Are you loyal to your favorite store? Then prove it!

As more shoppers join more and more so-called “loyalty” programs just to get the advertised discounts, many retailers are finding that their programs – and their competitors’ programs – have millions of members who are not particularly loyal at all. So several retailers are testing out a more exclusive type of loyalty program, for customers who are loyal enough to pay for the privilege of becoming a member.

The country’s largest traditional grocery chain is the latest to join the growing trend of paid loyalty programs. Several Kroger divisions across the country have begun introducing “Kroger Fuel VIP“. For a payment of $40 a year up front, you can earn double the fuel points on qualifying purchases in any Kroger-owned store, including Kroger, Ralphs, King Soopers, Fry’s and more – the only exceptions being Harris Teeter, Pick-n-Save, Mariano’s, Metro Market, Copps and Food4Less.


Minus a few of the usual exceptions (alcohol, tobacco, lottery tickets, etc.), Kroger shoppers earn one fuel point for every dollar they spend in stores, or online for curbside pickup or delivery. For each increment of 100 fuel points, earned after spending $100, you get 10 cents off per gallon of gas at a Kroger fuel station (or at a Shell station in certain areas), up to a maximum of 35 gallons per fill-up.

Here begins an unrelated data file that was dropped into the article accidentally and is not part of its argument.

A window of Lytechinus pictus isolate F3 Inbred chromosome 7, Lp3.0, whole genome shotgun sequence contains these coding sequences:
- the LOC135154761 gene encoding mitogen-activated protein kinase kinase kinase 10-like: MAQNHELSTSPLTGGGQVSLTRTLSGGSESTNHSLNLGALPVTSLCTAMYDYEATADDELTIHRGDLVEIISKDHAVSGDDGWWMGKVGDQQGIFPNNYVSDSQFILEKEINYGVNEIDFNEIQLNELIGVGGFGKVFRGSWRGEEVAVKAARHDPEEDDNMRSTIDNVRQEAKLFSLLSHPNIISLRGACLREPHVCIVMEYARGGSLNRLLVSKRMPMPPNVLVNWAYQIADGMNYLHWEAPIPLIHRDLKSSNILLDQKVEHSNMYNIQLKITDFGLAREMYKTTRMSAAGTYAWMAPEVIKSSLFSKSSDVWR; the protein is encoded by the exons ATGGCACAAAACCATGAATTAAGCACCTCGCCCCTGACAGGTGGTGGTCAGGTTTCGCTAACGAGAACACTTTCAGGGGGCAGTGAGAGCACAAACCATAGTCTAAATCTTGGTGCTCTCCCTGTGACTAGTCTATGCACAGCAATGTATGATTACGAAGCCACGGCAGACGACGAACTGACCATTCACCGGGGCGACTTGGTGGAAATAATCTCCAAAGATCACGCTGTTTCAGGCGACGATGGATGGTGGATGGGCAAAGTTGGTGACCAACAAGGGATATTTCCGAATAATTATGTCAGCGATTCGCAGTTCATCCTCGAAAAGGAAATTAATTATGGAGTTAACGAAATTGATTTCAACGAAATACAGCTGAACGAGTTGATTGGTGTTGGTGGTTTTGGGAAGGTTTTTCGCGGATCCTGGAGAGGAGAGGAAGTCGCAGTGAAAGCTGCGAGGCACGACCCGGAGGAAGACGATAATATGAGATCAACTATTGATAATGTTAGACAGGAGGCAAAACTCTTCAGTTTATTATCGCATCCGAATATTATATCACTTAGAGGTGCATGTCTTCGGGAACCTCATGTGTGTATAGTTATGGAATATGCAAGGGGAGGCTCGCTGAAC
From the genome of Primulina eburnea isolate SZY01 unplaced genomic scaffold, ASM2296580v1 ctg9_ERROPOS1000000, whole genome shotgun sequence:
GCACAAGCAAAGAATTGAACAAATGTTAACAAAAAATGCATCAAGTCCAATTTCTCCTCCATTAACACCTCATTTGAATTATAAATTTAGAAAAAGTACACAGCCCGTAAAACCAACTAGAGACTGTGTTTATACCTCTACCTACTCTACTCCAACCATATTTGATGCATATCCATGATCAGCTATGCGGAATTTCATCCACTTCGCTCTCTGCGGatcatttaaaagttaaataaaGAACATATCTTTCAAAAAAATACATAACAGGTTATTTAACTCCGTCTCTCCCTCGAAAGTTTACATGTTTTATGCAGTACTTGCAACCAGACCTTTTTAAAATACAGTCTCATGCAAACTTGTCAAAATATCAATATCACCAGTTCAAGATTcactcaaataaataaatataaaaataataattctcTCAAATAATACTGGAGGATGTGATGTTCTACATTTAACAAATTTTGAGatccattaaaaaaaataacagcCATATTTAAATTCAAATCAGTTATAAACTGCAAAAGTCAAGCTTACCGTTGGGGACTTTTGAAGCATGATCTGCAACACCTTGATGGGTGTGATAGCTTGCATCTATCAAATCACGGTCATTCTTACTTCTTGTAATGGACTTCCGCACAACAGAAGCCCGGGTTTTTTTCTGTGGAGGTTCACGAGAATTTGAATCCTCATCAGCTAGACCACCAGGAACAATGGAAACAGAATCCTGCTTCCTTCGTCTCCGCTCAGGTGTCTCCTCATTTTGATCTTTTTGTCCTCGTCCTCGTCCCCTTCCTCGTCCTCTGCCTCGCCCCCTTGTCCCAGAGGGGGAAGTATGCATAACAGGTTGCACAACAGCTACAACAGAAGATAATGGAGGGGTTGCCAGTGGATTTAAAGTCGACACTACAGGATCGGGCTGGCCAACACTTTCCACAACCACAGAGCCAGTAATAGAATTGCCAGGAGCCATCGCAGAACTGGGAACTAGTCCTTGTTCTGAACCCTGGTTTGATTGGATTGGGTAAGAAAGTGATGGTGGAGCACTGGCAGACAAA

If you join the Fuel VIP program, however, you’ll earn two points per dollar, for a full year after enrolling. So spending $100 will earn you 200 points, or 20 cents off per gallon.

If you’re trying to calculate whether it’s worth it, here’s the math – for every $100 you spend at Kroger, you get an extra 10 cents off up to 35 gallons of gas, which comes to an additional $3.50 off, if you actually buy 35 gallons at a time to maximize your discount. In order to earn your $40 enrollment fee back, you’ll have to spend nearly $1,143 at Kroger over the course of a year, or roughly $100 a month – or twice that much if your gas tank is half the size. And you could rack up points even faster when Kroger has special double- or triple-points promotions.

So meeting the spending threshold may not be difficult for many regular Kroger shoppers, in which case you may find Fuel VIP to be worth the up-front cost. If, however, you’re not a regular Kroger shopper, you don’t want to keep track of points and can’t remember to use them before they expire the month after you earn them, you might opt to skip it in favor of a $60 Costco membership, so you can get discounted gas whenever you want.

Why charge members for the Fuel VIP program at all? “The fee helps us provide a great shopping experience while still offering this exclusive perk, along with our low prices on a wide selection of items,” Kroger explains, a bit opaquely.

The real reason, of course, is that Kroger stands to make some money from Fuel VIP members who don’t spend $1,143 a year in its stores, and/or earn some more business from shoppers who ordinarily wouldn’t buy quite so much in Kroger stores, but are determined to do so to surpass the break-even threshold.

But it’s an open question whether Fuel VIP will really help Kroger to earn customers’ loyalty.